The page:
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This week I promise not to be so somber in tone. I don't know if anyone is still having a lot of snow, but I thought I'd tell you about winter camp experiences. Serious fighting stopped during the winter months and both sides established camps for the duration. Picture yourself in a cold camp for about three months. What would you do to alleviate boredom and keep your spirits high? Think of snowfall and what you did as a child, of course depending on where you grew up. If you lived in an area that got lots of snow, more than likely you went outside and had snowball battles. Well, that's exactly what the soldiers did. However, the intensity and seriousness with which these men fought was much akin to their attitudes during the horrendous fighting they were subjected to during the rest of the year. While this tidbit talks about Confederate soldiers, both armies exploited this diversion to ease their tensions and dispel the agonies of war.

What started out as possibly a snowball fight between two or three soldiers escalated into full-blown battles involving privates and generals alike. In one such battle, two months after the battle of Fredericksburg, one Confederate soldier said there were "2,000 or 3,000 men engaged in glorious snow fights" while another officer reported there were as many as 5,000 soldiers in a line several miles long. The men took these battles so seriously that entire brigades participated and as Major Stiles remembered, they were set against each other with "the line and field officers, the bands and banners, the generals and their staff mounted as for genuine battle." (Civil War)

The battle would start with a call for surrender, which was naturally refused, then grow into full coordinated attacks. The victors claimed the captured camp's equipment and, oft times, the "enemy's" breakfast as the spoils of war. It seems the element of surprise was definitely of utmost importance. One such unit, armed with six to eight frozen snowballs, traveled three miles to begin the fight and surprised their enemies. In another fray, the fighting was so intense hats, haversacks, and parts of uniforms dotted the field of snow.

It was not a good idea to refuse to fight for just punishment was inflicted on shirkers. Often after a battle, opposing forces joined to seek out those who didn't carry their load during the battle and rolled them over and over in the snow. Officers who wished to view the battle were pelted with snowballs and had their faces washed in snow. So it was that most officers were avid fighters, riding among their men cheering them on. Notably, among the officers who fought was General Longstreet, who personally charged the enemy and took prisoners. General Lee, while not an active participant in these battles, was not safe from the barrage of snowballs. During one battle that took place near his headquarters, Lee came out of his tent to see what all the excitement was about and found it hard to dodge the incoming snowballs that filled the air.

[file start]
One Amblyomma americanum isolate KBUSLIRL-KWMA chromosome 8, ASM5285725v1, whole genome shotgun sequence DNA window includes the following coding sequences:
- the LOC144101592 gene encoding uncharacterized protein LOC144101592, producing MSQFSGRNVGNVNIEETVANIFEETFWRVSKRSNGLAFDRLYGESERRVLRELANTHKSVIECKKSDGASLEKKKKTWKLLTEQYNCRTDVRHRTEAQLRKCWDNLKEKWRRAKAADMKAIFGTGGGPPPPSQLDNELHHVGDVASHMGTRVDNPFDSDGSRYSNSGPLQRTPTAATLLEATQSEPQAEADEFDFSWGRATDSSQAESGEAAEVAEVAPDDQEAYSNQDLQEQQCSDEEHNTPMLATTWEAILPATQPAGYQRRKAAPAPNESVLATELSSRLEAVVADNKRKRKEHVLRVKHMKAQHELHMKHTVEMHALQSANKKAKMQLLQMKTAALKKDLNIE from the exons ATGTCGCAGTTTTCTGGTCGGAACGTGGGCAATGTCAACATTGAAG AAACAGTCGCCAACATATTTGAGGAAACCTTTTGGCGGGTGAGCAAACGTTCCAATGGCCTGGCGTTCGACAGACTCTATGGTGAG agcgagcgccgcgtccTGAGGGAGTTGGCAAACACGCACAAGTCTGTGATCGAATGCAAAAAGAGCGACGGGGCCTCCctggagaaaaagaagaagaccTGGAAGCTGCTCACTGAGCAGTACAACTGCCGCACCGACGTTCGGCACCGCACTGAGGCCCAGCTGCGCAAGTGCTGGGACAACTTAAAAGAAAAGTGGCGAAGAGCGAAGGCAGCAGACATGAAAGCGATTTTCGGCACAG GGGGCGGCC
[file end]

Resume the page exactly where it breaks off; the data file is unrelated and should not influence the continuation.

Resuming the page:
Some soldiers, however, fought more zealously than others and loaded their snowballs with lead or rocks. The resulting sprained ankles, black eyes and bumps and bruises caused General Longstreet to issue an order calling a halt to the fights of 1862-63. However, the soldiers, better at fighting than at taking orders, continued the battles but on a smaller scale.

Lagonia, Maria. "The Great Snowball Battles." Civil War. 72:Feb 1999. Pp. 18-24.

In the winter of 1864-65, the 17th of February, the First Vermont Cavalry

"had a great time snowballing with the 22ndNew York Cavalry, who were camped just west of us. We called it "Fisher's Hill all over again," one party flanking on the right, while the other charged in front. The next day the 8th, 15th, and 22ndNew York regiments joined forces and came over and attacked. It seemed as if this must have been more snow than usual this winter for it snowed about every other day and some times a foot or more at once. Coming in one day we met General Custer and some of his staff taking a sleigh ride."

Hoffman, Elliot W., "History of the First Vermont Cavalry Volunteers in the War of the Great Rebellion", Butternut and Blue, 2000. 246

You might wonder why adults would indulge in such games but this was a time when businessmen and farmers alike shed their adulthood and once again became children. By doing this they could forget, albeit for a short time, the awfulness of the war they were fighting.

© 2006 Winifred Ledoux